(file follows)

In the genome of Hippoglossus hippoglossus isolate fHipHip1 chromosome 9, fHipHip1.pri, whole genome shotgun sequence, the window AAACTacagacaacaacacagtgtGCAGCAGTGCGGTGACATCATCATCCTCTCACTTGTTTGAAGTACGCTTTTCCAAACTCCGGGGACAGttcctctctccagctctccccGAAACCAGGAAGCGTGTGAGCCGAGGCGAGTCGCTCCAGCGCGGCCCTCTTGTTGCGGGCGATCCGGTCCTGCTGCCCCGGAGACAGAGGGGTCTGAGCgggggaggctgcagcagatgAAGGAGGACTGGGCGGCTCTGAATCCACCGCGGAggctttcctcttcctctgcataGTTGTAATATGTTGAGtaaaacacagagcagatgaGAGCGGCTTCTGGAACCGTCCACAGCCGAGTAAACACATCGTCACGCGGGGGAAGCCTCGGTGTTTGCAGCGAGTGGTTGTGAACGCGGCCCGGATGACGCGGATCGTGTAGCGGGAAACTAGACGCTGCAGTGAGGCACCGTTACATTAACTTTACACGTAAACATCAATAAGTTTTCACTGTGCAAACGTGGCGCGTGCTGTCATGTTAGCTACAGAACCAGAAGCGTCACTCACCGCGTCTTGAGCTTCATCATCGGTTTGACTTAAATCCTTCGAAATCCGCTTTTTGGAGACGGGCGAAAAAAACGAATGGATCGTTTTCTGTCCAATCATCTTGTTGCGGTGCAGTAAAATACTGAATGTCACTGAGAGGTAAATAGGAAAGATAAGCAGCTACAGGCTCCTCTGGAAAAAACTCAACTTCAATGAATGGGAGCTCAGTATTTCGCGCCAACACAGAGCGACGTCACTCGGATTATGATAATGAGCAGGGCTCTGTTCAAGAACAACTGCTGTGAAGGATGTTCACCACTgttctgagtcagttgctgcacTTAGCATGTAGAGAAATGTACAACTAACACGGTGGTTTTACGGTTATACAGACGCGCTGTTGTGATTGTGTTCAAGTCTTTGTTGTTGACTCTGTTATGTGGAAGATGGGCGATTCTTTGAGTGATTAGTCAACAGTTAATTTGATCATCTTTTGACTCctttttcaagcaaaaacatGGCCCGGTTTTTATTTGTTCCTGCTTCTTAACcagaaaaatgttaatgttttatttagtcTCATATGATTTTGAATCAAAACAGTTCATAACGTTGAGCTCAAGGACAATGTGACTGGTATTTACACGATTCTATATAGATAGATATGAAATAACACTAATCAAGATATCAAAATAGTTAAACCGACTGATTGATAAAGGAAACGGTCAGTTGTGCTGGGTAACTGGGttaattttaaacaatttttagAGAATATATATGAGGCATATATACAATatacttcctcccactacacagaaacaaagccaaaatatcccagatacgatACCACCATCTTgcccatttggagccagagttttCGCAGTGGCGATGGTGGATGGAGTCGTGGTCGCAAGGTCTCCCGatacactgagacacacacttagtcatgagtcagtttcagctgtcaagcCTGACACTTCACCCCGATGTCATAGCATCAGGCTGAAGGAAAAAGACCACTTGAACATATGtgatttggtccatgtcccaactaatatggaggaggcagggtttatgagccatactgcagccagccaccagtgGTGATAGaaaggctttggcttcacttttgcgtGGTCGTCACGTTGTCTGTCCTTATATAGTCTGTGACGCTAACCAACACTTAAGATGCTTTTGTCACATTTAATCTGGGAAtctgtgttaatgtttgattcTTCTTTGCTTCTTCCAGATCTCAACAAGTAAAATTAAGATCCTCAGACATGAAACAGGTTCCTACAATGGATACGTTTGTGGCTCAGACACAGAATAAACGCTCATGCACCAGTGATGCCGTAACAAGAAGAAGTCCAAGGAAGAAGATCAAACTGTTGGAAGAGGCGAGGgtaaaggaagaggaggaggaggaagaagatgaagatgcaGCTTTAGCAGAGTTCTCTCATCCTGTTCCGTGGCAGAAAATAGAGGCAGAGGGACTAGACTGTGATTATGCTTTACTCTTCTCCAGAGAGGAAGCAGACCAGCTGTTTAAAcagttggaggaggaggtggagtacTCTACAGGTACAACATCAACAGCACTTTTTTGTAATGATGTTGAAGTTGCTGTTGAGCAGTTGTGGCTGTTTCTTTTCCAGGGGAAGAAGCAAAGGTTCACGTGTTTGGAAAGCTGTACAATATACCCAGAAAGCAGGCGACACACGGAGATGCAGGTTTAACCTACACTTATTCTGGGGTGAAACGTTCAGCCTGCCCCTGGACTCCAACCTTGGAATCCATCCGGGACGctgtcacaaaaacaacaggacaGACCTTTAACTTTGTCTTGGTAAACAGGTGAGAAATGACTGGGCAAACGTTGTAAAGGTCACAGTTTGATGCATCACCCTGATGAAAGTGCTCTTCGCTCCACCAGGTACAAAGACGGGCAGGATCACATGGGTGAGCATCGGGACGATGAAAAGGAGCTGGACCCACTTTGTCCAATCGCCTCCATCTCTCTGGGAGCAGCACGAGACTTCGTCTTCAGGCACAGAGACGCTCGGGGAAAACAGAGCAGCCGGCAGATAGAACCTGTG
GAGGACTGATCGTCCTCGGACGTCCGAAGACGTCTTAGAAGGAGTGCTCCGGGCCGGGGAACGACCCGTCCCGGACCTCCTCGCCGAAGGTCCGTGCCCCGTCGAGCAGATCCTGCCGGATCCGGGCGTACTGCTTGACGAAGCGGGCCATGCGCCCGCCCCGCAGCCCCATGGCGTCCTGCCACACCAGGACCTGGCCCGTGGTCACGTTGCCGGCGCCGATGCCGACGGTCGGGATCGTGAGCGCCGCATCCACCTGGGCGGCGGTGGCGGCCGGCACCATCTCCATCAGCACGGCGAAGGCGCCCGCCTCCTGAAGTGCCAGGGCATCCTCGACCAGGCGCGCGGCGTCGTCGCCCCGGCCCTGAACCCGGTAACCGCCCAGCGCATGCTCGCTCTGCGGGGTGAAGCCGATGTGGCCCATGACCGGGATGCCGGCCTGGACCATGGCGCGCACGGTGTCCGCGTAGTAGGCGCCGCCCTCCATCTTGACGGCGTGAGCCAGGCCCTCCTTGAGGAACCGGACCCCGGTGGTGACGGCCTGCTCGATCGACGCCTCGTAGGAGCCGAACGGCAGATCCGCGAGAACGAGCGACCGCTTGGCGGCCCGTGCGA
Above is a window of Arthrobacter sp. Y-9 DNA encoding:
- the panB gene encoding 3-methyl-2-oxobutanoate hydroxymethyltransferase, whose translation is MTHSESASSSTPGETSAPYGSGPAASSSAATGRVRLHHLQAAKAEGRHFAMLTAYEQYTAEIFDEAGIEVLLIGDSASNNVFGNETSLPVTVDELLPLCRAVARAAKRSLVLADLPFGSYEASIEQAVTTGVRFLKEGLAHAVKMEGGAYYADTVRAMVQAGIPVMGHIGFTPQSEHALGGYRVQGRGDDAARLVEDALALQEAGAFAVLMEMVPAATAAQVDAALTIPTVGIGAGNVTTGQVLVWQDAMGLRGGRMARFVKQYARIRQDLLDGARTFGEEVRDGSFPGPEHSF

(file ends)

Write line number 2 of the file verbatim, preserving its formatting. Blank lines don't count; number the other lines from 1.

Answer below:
GAGGACTGATCGTCCTCGGACGTCCGAAGACGTCTTAGAAGGAGTGCTCCGGGCCGGGGAACGACCCGTCCCGGACCTCCTCGCCGAAGGTCCGTGCCCCGTCGAGCAGATCCTGCCGGATCCGGGCGTACTGCTTGACGAAGCGGGCCATGCGCCCGCCCCGCAGCCCCATGGCGTCCTGCCACACCAGGACCTGGCCCGTGGTCACGTTGCCGGCGCCGATGCCGACGGTCGGGATCGTGAGCGCCGCATCCACCTGGGCGGCGGTGGCGGCCGGCACCATCTCCATCAGCACGGCGAAGGCGCCCGCCTCCTGAAGTGCCAGGGCATCCTCGACCAGGCGCGCGGCGTCGTCGCCCCGGCCCTGAACCCGGTAACCGCCCAGCGCATGCTCGCTCTGCGGGGTGAAGCCGATGTGGCCCATGACCGGGATGCCGGCCTGGACCATGGCGCGCACGGTGTCCGCGTAGTAGGCGCCGCCCTCCATCTTGACGGCGTGAGCCAGGCCCTCCTTGAGGAACCGGACCCCGGTGGTGACGGCCTGCTCGATCGACGCCTCGTAGGAGCCGAACGGCAGATCCGCGAGAACGAGCGACCGCTTGGCGGCCCGTGCGA